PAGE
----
Sep 08, 2012
Disclaimer: I am not a geneticist. If I got some bits wrong let me know and I'll correct my post.
It is a basic fact that DNA (deoxyribonucleic acid) is the fundamental mechanism of complex life on this planet. DNA encodes the structure of every protein used by complex life in much the same way that a Turing machine would use a paper or magnetic tape to store data. The codon (triplet of base pairs) ATG means that the amino acid methionine goes first, the codon TCT means that serine goes next, then histidine, and so on and so forth until a stop codon is reached and a protein has been assembled. There are only four base pairs found in nature on this planet: Adenine, thymine, cytosine, and guanine. The first two only bond with one another, likewise the second two. That doesn't sound like much, there are only four possible states for individual base pairs, but the computer you're using right now to read this post does a lot more with half that (computers use binary numbers for everything internally).
The field of synthetic biology involves the construction of genetic components that are not naturally occurring in nature. Thus far we've used components we already understand to make entire bacterial genomes from scratch, and then fabricate artificial chromosomes in vitro. More recently biotechnology has experimented with xeno-nucleic acids - new compounds that aren't nucleic acids but carry out the same functions to add more characters to the symbol set of DNA. To put it another way, XNA is not limited to four characters. Six xeno-nucleic acids have been developed which increases the possible symbol set to ten characters. A greater number of values can potentially be represented by a single base pair of XNA. This means that new compounds - different proteins or other compounds entirely can be encoded in XNA, and potentially be made a part of brand new forms of life. Even more interesting, it was recently proven that XNA is subject to genetic mutation and the laws of heredity, just like DNA. As if that's not enough, synthetic biologists have engineered enzymes that can synthesize DNA from an XNA template and vice versa, given a sufficient concentration of nucleotides and base pairs.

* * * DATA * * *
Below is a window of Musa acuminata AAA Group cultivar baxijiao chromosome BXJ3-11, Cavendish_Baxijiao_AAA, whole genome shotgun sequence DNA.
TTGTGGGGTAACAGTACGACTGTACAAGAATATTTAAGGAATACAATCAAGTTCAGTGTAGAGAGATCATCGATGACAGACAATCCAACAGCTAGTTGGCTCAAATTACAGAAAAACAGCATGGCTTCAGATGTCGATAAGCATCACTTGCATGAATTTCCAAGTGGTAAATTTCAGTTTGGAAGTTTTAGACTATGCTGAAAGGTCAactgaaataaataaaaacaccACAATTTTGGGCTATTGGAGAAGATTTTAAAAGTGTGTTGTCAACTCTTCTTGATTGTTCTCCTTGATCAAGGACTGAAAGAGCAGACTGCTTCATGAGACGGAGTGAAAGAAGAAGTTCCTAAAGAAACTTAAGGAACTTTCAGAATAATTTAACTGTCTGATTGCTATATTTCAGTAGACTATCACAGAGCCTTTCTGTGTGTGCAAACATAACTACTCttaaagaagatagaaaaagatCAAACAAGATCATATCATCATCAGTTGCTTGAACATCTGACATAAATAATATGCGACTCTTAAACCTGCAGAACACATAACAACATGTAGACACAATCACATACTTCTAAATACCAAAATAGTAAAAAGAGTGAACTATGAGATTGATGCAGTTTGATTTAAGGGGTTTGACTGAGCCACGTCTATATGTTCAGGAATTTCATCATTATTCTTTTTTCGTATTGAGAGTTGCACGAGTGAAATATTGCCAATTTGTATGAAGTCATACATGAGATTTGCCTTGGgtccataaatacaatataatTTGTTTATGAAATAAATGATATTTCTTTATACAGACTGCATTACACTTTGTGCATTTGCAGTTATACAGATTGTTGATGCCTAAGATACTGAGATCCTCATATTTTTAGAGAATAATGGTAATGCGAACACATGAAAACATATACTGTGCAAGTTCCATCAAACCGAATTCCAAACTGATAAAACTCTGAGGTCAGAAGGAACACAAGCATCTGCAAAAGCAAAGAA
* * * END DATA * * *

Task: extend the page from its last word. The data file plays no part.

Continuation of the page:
Around the same time as the publication of that paper, another research paper was published by a research team at Stanford in which they've figured out how to treat DNA like RAM in a computer. While they haven't perfected the technique yet, they figured out how to engineer bacterial DNA where it is possible to snip out a sequence of DNA of arbitrary length and flip it end-over-end. One orientation represents a 0, the other represents a 1. They've figured out how to do this up to sixteen times per sequence, and it places no additional metabolic cost upon the cell so the energy requirements remain the same. Interestingly, the anti-corruption and repair mechanisms inherent in DNA have not yet been detected corrupting the stored data.
I can't be the only person out there wondering what will happen if these two developments are ever implemented in concert. The latter shows that biological computing is certainly possible, the former suggests that it might be made reliable in vivo as well as in vitro. XNA has been determined to be much less fragile than DNA is outside of cell nuclei, which is why great care is taken by researchers studying it. Computational DNA sequences can't be frobbed more than sixteen times yet. So, from where I'm sitting it might be possible to use XNA for biological computation because of its greater resilience. Now, I have no idea what you'd use such a computational mechanism for because Von Neumann architecture computers are much easier to use for crunching numbers, but perhaps that sort of processing power could be leveraged by engineered biological structures on the macro scale (synthetic organs) as part of their basic functioning.